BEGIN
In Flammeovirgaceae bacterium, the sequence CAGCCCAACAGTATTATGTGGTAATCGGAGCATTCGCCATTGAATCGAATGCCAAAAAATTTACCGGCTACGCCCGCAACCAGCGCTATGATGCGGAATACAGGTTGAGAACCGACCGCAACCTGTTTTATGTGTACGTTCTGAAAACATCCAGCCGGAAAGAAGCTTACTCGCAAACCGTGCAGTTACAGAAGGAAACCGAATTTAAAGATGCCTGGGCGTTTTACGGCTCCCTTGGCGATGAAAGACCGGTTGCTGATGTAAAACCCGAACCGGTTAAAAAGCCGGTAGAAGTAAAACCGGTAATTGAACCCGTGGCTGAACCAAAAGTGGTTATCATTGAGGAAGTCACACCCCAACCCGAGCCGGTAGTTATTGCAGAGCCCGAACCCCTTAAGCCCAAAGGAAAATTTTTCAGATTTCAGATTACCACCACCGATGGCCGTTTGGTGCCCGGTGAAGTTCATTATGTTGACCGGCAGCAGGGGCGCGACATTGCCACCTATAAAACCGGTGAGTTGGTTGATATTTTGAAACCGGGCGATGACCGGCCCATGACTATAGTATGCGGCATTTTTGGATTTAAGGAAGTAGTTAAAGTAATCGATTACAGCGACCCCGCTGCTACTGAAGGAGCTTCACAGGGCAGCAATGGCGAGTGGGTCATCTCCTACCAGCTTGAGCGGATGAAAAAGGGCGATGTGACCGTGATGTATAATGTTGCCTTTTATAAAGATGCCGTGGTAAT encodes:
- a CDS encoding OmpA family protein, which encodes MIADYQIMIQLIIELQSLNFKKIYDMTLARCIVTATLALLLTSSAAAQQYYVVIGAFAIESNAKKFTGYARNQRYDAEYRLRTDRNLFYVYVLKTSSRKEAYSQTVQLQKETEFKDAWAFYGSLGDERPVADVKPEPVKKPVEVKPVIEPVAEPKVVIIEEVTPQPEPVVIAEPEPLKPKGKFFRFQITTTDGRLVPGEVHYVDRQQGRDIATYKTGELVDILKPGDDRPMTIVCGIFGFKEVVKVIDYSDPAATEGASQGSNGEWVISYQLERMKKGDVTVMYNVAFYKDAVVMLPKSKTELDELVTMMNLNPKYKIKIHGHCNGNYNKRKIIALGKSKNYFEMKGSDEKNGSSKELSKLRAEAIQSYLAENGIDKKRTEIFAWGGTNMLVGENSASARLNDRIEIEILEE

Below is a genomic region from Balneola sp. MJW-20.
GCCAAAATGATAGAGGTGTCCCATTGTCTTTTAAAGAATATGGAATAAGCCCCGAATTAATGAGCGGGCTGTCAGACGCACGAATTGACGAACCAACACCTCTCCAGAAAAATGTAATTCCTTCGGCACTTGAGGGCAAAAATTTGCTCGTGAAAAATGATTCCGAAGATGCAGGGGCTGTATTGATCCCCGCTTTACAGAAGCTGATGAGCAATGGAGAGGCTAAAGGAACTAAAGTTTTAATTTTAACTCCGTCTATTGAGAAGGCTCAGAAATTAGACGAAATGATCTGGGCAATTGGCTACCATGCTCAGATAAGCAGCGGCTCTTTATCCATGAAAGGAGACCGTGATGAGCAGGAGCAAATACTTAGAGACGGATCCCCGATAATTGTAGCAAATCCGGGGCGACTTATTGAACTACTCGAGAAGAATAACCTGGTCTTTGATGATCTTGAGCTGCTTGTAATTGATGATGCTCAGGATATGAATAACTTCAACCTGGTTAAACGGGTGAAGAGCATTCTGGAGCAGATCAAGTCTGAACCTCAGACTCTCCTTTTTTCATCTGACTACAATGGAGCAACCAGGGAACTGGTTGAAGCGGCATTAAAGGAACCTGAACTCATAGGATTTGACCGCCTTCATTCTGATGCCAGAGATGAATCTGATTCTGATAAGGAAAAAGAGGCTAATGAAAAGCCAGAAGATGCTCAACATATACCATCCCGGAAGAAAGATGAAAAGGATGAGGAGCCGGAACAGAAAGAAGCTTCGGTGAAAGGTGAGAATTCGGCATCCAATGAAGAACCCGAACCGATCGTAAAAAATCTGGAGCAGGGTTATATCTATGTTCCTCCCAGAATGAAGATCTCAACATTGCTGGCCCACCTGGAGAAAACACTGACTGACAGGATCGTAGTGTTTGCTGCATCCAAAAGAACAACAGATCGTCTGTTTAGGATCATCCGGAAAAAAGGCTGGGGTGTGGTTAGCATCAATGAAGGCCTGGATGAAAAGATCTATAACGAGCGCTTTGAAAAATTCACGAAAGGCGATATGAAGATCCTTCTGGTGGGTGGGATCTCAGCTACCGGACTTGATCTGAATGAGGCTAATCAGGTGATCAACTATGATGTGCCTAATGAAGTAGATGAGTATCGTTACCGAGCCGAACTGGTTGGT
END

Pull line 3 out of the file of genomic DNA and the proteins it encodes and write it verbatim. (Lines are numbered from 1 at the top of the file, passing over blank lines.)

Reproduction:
Below is a genomic region from Balneola sp. MJW-20.